The Frankfurter Allgemeine Zeitung wrote provocatively, “A brief ID check of journalists is permitted, details must be taken by the police. State premier Kretschmer did well to support the Saxony police—what else should he do?” The newspaper railed against “all those so-called federal politicians who now pretended that Saxony was Sierra Leone.” The question remained, “who this nationwide outcry will benefit. Anyone who declares Saxony a police state, where freedom of the press counts for nothing, does not know what he is talking about.”

In fact, it is not only Saxony that increasingly resembles a police state. Throughout Germany, the respective state governments are developing reactionary new police laws that restrict basic democratic rights and strengthen the most right-wing forces in the state apparatus. Above all, the SPD, which now hypocritically criticizes the actions of the LKA man and the actions of the Saxony police at federal and state level, plays a central role.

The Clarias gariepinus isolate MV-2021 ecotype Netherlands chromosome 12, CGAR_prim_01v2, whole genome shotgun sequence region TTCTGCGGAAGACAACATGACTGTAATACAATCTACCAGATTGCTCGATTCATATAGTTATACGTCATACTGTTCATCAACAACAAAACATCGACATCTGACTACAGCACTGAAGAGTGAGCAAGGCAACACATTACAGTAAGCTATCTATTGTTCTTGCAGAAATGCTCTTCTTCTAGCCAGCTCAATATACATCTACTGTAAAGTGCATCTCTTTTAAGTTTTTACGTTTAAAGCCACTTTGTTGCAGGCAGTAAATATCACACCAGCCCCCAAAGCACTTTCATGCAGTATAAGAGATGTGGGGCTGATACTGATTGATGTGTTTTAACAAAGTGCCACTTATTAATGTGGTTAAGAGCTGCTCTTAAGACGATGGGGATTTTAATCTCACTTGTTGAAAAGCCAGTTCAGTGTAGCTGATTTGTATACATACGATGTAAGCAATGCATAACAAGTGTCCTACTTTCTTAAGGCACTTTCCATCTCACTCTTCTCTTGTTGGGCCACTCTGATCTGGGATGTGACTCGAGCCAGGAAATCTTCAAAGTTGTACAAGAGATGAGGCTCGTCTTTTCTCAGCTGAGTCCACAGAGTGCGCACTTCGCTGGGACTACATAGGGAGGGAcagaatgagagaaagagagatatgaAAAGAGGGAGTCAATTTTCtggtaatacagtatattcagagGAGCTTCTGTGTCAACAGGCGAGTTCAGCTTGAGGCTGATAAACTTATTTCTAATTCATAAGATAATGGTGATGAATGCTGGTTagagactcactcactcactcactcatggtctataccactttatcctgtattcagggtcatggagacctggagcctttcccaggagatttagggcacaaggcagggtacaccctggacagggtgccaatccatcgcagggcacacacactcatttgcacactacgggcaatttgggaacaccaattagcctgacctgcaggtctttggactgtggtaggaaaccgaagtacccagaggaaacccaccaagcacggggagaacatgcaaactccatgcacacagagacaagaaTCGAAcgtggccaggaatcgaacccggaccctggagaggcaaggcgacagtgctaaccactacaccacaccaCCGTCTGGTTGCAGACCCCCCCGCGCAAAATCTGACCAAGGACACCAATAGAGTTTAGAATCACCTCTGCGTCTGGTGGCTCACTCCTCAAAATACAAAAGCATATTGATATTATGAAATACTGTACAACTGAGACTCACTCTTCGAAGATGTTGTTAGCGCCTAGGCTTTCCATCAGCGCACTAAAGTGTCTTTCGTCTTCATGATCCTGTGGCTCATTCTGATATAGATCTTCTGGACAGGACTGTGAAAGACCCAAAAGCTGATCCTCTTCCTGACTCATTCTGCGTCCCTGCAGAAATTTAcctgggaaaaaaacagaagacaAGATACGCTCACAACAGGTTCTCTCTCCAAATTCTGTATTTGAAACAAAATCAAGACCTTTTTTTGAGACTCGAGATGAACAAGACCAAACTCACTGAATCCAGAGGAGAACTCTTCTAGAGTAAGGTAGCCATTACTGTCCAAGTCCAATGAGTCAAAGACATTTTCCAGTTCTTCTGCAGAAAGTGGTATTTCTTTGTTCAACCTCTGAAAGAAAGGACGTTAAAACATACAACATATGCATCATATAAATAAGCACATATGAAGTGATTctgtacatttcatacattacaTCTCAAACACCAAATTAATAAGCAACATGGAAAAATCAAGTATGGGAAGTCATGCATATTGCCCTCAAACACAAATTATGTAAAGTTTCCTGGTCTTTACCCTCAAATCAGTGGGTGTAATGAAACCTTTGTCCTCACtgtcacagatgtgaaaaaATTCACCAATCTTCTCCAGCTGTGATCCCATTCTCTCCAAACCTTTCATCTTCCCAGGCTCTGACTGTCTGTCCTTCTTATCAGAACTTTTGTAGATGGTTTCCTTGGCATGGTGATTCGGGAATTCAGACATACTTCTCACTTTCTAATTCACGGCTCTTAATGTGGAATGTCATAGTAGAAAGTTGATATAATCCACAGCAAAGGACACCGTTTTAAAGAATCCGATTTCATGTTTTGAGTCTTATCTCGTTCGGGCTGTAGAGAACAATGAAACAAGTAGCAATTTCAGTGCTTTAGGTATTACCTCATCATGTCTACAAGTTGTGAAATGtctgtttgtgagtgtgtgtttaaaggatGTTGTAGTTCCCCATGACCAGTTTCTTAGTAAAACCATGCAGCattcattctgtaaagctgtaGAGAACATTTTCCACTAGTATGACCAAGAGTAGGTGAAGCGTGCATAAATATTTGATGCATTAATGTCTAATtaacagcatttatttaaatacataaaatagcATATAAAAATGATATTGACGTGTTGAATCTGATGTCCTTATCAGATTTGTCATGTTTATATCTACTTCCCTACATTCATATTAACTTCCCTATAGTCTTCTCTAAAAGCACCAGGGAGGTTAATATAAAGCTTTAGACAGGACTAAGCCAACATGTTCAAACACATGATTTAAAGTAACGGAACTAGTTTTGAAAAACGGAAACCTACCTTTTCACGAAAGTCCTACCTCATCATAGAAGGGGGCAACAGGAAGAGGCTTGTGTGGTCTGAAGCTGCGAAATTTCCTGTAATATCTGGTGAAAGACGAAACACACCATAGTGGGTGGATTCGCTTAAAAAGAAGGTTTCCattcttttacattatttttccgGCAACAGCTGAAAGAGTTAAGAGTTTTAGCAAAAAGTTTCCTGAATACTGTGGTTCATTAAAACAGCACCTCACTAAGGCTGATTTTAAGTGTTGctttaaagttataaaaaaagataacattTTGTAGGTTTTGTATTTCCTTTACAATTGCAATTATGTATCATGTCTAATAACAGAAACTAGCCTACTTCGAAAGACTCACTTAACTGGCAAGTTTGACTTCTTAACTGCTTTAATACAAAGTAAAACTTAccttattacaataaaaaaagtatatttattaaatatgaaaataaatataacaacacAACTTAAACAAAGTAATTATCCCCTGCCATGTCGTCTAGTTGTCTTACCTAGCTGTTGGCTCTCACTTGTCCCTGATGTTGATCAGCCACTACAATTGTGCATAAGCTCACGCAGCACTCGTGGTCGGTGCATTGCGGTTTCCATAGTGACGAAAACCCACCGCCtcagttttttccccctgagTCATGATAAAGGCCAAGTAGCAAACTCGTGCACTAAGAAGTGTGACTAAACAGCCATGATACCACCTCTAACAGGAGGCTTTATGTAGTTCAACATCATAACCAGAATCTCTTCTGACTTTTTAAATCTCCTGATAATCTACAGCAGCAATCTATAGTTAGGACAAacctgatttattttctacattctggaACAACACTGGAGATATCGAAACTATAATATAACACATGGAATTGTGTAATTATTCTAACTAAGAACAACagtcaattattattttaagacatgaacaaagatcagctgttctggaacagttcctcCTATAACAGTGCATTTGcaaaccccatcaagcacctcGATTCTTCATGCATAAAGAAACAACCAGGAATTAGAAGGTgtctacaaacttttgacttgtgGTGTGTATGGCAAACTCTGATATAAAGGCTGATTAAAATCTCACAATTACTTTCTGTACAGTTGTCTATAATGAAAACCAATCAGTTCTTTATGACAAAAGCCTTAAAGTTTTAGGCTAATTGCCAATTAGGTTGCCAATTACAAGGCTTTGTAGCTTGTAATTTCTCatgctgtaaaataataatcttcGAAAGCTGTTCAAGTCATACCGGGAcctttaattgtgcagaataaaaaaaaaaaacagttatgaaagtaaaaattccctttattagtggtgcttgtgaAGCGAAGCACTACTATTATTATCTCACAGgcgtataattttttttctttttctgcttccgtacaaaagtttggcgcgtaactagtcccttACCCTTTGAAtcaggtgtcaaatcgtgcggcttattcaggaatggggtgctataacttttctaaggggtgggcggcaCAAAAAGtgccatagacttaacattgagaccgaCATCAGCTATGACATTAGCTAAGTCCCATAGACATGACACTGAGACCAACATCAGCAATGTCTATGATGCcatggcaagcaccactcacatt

By continuing the grand coalition with the Christian Democrats, the Social Democrats have deliberately made the far-right Alternative for Germany (AfD), which received just over 12 percent of the vote in the federal election, the official opposition in the Bundestag (parliament). Far from being an unwanted outcome, this disproportional role for a neo-facist party serves to create the political climate for the grand coalition’s policies of military rearmament, attacks on democratic rights and social austerity.

Only a few days ago, it became known that the head of the federal secret service, Hans-Georg Maaßen, had met AfD parliamentary deputy Stephan Brandner in June this year for a discussion in his office at the Bundestag. Brandner owes his office as chairman of the Parliamentary Committee on Legal Affairs to the Social Democratic Bundestag Vice-President Thomas Oppermann, who had proposed him for a secret election.